ECryptfs

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eCryptfs is an in-kernel file encryption suite. It supports diffferent symmetric encryption algorithms depending on the Kernel's crypto API. In contrast to LUKS encryption happens per file. Encryption meta data is added to the file header.

Installation

Kernel

KERNEL Enable eCryptfs support
File systems  --->
    [*] Miscellaneous filesystems  --->
        <M>   eCrypt filesystem layer support
Security options  --->
    [*] Enable access key retention support

USE flags

USE flags for sys-fs/ecryptfs-utils eCryptfs userspace utilities

doc Add extra documentation (API, Javadoc, etc). It is recommended to enable per package instead of globally
gpg Enable app-crypt/gnupg key module
gtk Add support for x11-libs/gtk+ (The GIMP Toolkit)
nls Add Native Language Support (using gettextGNU locale utilities)
openssl Enable dev-libs/openssl key module
pam Add support for PAM (Pluggable Authentication Modules)DANGEROUS to arbitrarily flip
pkcs11 Enable PKCS#11 (Smartcards) key module
suid Enable setuid root program(s)
tpm Enable support for Trusted Platform Module (TPM) using app-crypt/trousers

Emerge

Install sys-fs/ecryptfs-utils:

root #emerge --ask sys-fs/ecryptfs-utils
Note
The USE flags above are not up to date. sys-fs/ecryptfs-utils must be compiled with the suid USE flag in order to use the auto-mount capabilities of PAM as described below. Getting rid of setuid and/ or fixing general mounts see bug #829576. Otherwise mounting arbitrary directories requires user mounts based on /etc/fstab. Section Mount Remote Directory shows how to do this.
user $USE="suid" emerge sys-fs/ecryptfs-utils

Configuration

Files

/etc/pam.d

See the below diff for the system-auth file.

diff -u /etc/pam.d/system-auth.orig /etc/pam.d/system-auth
--- /etc/pam.d/system-auth	2021-12-13 02:23:28.094220446 -0500
+++ /etc/pam.d/system-auth	2021-12-13 02:28:04.886740693 -0500
@@ -3,6 +3,7 @@
 auth            [success=1 default=ignore]      pam_unix.so nullok  try_first_pass
 auth		[default=die]	pam_faillock.so authfail
 auth		optional	pam_cap.so
+auth		optional	pam_ecryptfs.so unwrap
 account		required	pam_unix.so
 account         required        pam_faillock.so
 password	required	pam_passwdqc.so config=/etc/security/passwdqc.conf
@@ -10,3 +11,4 @@
 session		required	pam_limits.so
 session		required	pam_env.so
 session		required	pam_unix.so
+session		optional	pam_ecryptfs.so unwrap

Encrypting your SWAP

Ecryptfs-utils has a utitlity ecryptfs-setup-swap which depends on sys-fs/cryptsetup. However, this utility is currently Ubuntu centric. You should setup an encrypted swap by installing sys-fs/cryptsetup and edit /etc/conf.d/dmcrypt which has an example of an ecrypted swap in it.

FILE /etc/conf.d/dmcryptcrypt-swap example
swap=crypt-swap
source=/dev/sda3
options='--cipher=aes-xts-plain64 --key-size=512 --key-file=/dev/urandom'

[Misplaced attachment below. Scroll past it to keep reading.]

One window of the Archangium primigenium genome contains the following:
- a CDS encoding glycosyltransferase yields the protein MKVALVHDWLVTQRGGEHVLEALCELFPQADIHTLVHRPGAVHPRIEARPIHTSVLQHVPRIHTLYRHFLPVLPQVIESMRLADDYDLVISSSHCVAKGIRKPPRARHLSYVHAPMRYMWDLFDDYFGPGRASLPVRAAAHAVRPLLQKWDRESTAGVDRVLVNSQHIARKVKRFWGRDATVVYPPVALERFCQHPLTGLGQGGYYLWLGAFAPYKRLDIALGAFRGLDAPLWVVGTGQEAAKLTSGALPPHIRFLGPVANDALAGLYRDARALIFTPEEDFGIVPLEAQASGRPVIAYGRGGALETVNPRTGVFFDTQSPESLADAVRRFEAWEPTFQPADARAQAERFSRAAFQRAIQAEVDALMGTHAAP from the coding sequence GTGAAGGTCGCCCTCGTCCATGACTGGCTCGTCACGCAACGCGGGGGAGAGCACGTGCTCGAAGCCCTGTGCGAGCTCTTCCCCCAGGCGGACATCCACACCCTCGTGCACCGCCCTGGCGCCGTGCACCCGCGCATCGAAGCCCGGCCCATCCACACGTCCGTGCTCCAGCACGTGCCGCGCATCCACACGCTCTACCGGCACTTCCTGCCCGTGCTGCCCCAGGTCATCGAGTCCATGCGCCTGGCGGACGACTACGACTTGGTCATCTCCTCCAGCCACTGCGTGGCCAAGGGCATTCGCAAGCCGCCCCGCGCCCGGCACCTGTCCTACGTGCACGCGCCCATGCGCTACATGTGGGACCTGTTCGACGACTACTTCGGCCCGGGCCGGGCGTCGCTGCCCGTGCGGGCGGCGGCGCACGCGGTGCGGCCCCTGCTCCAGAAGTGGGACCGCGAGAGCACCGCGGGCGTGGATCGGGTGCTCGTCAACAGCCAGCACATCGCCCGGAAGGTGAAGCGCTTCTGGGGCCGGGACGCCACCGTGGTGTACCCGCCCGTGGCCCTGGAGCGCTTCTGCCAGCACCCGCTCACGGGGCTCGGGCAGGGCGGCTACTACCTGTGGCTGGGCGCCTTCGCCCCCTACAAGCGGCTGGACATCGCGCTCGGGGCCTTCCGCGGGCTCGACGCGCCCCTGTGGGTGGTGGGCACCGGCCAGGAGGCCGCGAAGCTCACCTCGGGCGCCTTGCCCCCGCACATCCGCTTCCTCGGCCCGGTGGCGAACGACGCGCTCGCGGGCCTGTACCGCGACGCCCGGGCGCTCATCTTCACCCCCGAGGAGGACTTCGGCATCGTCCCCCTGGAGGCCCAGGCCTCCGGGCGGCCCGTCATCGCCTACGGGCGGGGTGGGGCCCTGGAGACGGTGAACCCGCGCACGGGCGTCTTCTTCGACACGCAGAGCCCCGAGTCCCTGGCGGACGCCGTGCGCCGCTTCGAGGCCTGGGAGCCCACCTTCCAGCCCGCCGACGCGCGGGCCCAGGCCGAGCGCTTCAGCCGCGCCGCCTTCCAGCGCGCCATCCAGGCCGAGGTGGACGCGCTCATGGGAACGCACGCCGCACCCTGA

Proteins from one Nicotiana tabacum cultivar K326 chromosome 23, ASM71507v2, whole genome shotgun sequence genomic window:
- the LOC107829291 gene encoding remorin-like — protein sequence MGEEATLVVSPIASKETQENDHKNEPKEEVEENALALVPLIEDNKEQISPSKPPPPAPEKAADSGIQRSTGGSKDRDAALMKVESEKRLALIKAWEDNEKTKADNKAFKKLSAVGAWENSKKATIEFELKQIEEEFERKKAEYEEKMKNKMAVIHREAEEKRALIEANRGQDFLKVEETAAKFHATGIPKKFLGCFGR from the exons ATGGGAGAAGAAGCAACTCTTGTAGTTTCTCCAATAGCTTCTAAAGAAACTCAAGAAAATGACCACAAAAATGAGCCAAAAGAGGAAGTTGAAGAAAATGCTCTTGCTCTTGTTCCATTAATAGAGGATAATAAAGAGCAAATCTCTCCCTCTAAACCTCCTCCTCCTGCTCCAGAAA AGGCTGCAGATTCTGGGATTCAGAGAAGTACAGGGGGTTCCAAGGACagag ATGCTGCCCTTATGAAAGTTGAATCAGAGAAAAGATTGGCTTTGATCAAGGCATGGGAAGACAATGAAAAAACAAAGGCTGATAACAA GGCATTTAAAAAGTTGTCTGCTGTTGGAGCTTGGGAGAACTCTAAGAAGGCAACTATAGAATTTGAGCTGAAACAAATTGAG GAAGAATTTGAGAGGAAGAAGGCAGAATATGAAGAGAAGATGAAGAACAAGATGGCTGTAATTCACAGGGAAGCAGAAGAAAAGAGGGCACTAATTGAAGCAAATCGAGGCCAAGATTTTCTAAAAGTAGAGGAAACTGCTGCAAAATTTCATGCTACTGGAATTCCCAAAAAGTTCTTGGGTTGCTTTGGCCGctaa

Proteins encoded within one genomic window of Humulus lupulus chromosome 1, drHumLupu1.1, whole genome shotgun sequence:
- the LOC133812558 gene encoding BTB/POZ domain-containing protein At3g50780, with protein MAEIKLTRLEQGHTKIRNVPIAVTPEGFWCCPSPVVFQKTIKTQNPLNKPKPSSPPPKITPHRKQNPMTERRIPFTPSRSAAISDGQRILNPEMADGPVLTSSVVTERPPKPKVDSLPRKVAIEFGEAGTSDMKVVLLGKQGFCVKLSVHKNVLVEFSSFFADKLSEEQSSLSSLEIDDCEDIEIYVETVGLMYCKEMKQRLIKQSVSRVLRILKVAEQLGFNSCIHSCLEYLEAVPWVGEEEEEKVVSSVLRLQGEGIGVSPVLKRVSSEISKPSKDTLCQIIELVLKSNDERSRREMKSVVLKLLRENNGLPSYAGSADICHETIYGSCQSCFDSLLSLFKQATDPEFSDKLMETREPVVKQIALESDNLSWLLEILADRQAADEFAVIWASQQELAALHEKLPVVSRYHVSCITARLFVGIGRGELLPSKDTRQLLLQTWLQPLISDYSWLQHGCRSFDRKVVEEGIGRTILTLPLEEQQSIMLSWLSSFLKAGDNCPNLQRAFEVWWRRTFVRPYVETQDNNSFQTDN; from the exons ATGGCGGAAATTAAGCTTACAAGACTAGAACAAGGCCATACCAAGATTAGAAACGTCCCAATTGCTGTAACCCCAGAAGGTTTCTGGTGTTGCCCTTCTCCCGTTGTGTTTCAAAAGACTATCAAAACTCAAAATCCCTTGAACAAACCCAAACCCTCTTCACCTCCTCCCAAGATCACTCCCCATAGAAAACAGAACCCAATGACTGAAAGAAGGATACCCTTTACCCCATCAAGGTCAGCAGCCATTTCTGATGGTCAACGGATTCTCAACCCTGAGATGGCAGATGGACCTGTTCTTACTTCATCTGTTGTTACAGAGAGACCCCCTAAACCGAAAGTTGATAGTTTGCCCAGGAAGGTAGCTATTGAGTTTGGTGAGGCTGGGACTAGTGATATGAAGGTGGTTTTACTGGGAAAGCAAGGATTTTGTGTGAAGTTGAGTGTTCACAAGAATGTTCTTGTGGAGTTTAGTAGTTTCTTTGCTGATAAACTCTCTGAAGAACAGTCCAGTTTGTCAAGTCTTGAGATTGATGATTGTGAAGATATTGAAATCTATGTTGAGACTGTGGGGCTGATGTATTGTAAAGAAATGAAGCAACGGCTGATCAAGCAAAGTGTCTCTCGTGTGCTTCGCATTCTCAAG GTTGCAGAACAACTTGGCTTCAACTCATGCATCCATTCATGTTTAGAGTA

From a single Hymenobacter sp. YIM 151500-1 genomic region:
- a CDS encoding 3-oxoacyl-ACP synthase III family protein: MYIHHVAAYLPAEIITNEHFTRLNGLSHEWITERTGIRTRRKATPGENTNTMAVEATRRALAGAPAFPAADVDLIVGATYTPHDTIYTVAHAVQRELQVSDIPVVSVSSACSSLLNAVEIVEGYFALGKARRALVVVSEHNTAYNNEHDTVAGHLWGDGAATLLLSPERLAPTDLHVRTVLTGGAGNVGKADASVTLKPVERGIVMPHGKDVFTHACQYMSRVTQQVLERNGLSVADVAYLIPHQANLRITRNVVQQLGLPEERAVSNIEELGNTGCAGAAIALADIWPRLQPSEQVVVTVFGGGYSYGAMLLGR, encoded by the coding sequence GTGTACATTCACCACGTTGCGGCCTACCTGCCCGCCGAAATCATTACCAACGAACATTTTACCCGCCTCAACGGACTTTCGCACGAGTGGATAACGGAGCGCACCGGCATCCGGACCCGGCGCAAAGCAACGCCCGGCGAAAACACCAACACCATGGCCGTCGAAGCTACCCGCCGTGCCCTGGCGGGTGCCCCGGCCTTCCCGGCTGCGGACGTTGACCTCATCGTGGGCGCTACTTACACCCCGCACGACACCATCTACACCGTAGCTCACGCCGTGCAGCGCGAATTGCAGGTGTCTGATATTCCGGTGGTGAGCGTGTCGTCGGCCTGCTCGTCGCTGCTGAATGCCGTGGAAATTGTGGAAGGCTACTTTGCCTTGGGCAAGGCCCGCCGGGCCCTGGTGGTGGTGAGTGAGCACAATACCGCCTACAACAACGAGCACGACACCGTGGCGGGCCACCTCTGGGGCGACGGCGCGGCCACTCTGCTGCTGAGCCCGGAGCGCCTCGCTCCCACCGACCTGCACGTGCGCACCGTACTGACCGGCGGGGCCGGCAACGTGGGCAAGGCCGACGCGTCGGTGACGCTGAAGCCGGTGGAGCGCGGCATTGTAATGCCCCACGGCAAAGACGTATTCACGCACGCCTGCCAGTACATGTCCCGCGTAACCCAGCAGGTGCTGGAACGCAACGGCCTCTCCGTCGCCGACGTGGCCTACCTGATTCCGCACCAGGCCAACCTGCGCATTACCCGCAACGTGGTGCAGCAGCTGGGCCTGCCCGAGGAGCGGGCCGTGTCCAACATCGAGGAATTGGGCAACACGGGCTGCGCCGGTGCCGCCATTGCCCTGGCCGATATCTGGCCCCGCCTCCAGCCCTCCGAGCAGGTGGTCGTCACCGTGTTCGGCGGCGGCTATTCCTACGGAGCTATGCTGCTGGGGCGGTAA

Also note, you need to add dm-crypt to the boot run level with:

root #rc-config add dmcrypt boot

You can find a version of ecryptfs-setup-swap which works with gentoo [1].

Mount Remote Directory

Note
Current version of ecryptfs ships with an unusable mount.ecryptfs. It will always complain that passwd details cannot be found for uid. Due to a lack of adaption since 2012, this helper is broken. Only direct invocation of mount works.

To bind and encrypt a remote directory, two stages are necessary. First, net-fs/sshfs mounts the directory onto the local machine and provides transport encryption. Second, ecryptfs transparently encrypts and decrypts files. NFS is an alternative but must be secured in transport and at rest, too.

  1. on the remote host create an empty directory
  2. on the local machine create a directory .secret and a second directory secret
  3. on the local machine mount the remote host's directory to .secret
  4. and add a passphrase to the Kernel's (user) keyring with ecryptfs-add-passphrase
  5. as root use the signature prompted from the previous command to create an entry in /etc/fstab with option user, so that user mount is possible
  6. as normal user mount -i secret so that encrypted directory becomes decrypted under secret
  7. when done, first umount secret which also removes the key from the keyring...
  8. ... second umount .secret to disconnect from remote host
user $ecryptfs-add-passphrase
Passphrase: 
Inserted auth tok with sig [28320aba320b22df] into the user session keyring
FILE /etc/fstab
#mount with same passphrase for files and meta data
/home/user/.secret	/home/user/secret	ecryptfs	user,noauto,ecryptfs_sig=28320aba320b22df,ecryptfs_fnek_sig=28320aba320b22df,ecryptfs_cipher=aes,ecryptfs_key_bytes=32,ecryptfs_unlink_sigs 0 0

Use keyctl to verify signatures of keys being loaded for current user. After ecryptfs-add-passphrase, there will be more entries. The sample shows the signature from above plus two others. Also check that after umount of ecryptfs layer the signature is gone.

user $keyctl list @u
3 keys in keyring:
314829634: --alswrv  1000  1000 user: a9d767fe56ef6923
225345633: --alswrv  1000  1000 user: 28320aba320b22df
729098673: --alswrv  1000  1000 user: 277ff13fd4e56c3d
Note
It is absolutely valid to mount different ecryptfs overlays with the same signature. It is not a problem when unmounting one of them erases the signature from the keyring. The second overlay stays fully functional.

Hints and Criticism

  • available algorithms depend on Kernel API and configuration, check /proc/crypto
  • folder structure, number of files and file size clearly visible
  • changing the passphrase/ encryption key requires full re-encryption (in different location)

See also

External resources